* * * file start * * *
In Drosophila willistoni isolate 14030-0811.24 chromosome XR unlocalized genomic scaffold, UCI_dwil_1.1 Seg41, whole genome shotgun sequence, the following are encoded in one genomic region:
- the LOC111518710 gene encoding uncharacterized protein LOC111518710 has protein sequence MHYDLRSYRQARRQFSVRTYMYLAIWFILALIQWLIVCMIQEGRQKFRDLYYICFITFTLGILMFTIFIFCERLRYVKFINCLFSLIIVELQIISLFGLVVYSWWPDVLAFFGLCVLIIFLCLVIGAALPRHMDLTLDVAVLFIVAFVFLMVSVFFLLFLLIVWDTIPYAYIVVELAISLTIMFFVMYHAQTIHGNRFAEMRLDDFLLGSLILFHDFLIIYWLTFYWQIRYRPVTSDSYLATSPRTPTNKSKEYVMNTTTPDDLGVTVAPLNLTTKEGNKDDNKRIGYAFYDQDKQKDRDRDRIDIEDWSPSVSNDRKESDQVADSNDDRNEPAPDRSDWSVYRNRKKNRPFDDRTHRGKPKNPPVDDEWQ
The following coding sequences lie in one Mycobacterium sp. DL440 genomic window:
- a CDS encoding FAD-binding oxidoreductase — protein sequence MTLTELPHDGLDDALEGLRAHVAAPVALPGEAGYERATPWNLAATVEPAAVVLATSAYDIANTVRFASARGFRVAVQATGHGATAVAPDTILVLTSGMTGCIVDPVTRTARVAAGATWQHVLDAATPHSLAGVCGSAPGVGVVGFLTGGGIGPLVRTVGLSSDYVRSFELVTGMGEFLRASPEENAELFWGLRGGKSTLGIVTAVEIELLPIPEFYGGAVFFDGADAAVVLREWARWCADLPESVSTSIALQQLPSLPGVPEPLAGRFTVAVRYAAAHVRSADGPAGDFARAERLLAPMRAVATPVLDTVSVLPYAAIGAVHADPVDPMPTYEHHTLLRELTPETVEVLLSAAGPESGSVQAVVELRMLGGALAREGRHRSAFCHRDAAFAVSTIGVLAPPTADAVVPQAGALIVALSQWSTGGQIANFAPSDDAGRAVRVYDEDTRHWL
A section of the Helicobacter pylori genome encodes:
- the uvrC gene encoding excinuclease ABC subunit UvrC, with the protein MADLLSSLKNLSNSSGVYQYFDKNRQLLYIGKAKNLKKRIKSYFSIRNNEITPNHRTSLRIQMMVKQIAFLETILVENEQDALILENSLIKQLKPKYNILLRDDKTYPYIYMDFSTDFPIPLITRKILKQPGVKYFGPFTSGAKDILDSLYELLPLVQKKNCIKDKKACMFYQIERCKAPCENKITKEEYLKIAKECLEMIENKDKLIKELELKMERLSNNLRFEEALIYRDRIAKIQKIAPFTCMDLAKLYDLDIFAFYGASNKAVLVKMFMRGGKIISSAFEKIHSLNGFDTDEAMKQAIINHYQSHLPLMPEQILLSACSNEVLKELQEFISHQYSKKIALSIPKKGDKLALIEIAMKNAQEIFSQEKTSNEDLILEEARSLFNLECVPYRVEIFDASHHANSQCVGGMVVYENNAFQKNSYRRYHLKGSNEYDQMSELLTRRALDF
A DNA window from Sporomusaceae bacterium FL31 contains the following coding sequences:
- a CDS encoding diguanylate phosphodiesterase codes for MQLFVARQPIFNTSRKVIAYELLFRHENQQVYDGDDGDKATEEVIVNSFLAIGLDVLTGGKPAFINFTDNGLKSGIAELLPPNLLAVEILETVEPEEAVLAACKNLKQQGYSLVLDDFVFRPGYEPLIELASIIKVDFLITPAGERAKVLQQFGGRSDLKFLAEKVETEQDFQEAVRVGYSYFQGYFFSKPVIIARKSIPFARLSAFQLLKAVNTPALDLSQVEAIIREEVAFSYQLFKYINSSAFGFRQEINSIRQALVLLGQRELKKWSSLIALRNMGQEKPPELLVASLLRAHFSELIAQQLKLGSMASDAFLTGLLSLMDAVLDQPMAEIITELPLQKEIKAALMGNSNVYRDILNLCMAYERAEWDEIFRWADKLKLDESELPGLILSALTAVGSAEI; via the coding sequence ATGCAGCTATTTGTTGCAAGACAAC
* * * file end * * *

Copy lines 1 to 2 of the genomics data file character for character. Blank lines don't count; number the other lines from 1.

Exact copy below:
In Drosophila willistoni isolate 14030-0811.24 chromosome XR unlocalized genomic scaffold, UCI_dwil_1.1 Seg41, whole genome shotgun sequence, the following are encoded in one genomic region:
- the LOC111518710 gene encoding uncharacterized protein LOC111518710 has protein sequence MHYDLRSYRQARRQFSVRTYMYLAIWFILALIQWLIVCMIQEGRQKFRDLYYICFITFTLGILMFTIFIFCERLRYVKFINCLFSLIIVELQIISLFGLVVYSWWPDVLAFFGLCVLIIFLCLVIGAALPRHMDLTLDVAVLFIVAFVFLMVSVFFLLFLLIVWDTIPYAYIVVELAISLTIMFFVMYHAQTIHGNRFAEMRLDDFLLGSLILFHDFLIIYWLTFYWQIRYRPVTSDSYLATSPRTPTNKSKEYVMNTTTPDDLGVTVAPLNLTTKEGNKDDNKRIGYAFYDQDKQKDRDRDRIDIEDWSPSVSNDRKESDQVADSNDDRNEPAPDRSDWSVYRNRKKNRPFDDRTHRGKPKNPPVDDEWQ